Dawson says as nurses and, furthermore, as a community, it’s important to work together to care for patients who experience sexual assault violence and be supportive of their decisions. Sometimes this is hard to do. For instance, learning the patient’s background and acknowledging the role trauma has played in their life (also known as trauma-informed care) can affect examiners mentally and emotionally. Dawson has taken steps to make sure her examiners aren’t overwhelmed by hard cases. She limits their shifts to 12 hours, makes sure to speak with them at an annual decompression meeting, and encourages self-care. Dawson points out that with the impact of COVID-19, many nurses are experiencing particularly high levels of burnout. In addition,  in Dawson’s line of work, it’s important to recognize that vicarious trauma can take its toll. “Being able to recognize that you are experiencing it can be difficult, but knowing available resources like EAP, pastoral care, and healthy mechanisms for outlets is important,” says Dawson, noting that she has personally taken advantage of pastoral care.

With the possibility that working with trauma patients having such a negative effect on the examiners’ well-being, it might seem like a difficult choice to be a sexual assault nurse. Dawson agrees that it is. She says this avenue of nursing is certainly not for everybody, but it can be personally rewarding. Sometimes the nurse can help solve crimes by collecting evidence and finding justice for victims of sexual and domestic abuse when they otherwise might not be able to speak up for themselves. “It seems like definitely you’re in a position where a lot of responsibility falls on your shoulders, and it’s up to you to say the things that sometimes the patient and the victim can’t say or are too afraid to say. You could be the only person a victim discloses abuse to,” she says. Learn about how you can also help survivors recover psychologically with a Bachelor of Science in Psychology.

More from Kaylin Dawson


What is the best source for people to find information about sexual assault?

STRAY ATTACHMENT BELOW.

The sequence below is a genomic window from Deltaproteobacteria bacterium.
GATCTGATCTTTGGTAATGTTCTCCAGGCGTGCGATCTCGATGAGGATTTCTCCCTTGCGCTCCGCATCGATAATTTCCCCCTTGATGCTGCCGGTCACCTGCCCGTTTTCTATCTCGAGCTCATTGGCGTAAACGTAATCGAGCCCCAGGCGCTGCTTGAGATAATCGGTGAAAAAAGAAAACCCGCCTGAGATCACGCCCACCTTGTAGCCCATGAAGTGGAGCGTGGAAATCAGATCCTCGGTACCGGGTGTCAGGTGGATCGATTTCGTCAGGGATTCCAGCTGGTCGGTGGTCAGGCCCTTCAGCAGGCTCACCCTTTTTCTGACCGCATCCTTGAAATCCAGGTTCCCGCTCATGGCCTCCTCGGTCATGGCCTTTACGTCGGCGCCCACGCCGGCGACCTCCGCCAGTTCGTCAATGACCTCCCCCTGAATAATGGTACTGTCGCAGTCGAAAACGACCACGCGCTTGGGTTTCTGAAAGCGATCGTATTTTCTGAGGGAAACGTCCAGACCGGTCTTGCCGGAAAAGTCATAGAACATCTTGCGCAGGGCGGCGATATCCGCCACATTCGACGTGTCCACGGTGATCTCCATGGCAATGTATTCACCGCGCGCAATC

I would definitely tell people to look up their local crisis advocacy centers. We work closely here in Albany with Albany County Rape Crisis, so they are always a good source of information. Everyone should have one locally, no matter what state you’re in. The state’s Department of Health website has all of this information.

What do you think is necessary and important for somebody to succeed as a sexual assault nurse?

They have to understand that these patients can bring on vicarious trauma. I think people recognize that early on. I lecture about child abuse, sexual assault, and human trafficking. And none of those are warm and fuzzy topics…But in the end, you could really make a difference, whether that is bringing justice for a patient, or if it’s just being an ear for that day for a patient. If it’s a removal from a family because the child has been abused….There’s always a reason to believe that there’s good in the world, no matter what outcome you may have.

What would you say to someone who wanted to start a sexual assault program at their hospital?

So, I would say that majority of nurses may not even know to look into the hospital that they’re working with and see if they have programs. And if not, work on establishing one with your hospital leadership group. The importance of a sexual assault program and examiners is not only to address a patient’s emotional needs, and collect forensic evidence, but also to empower victims from the moment they come into a hospital. It is the essence of nursing, to take care of others.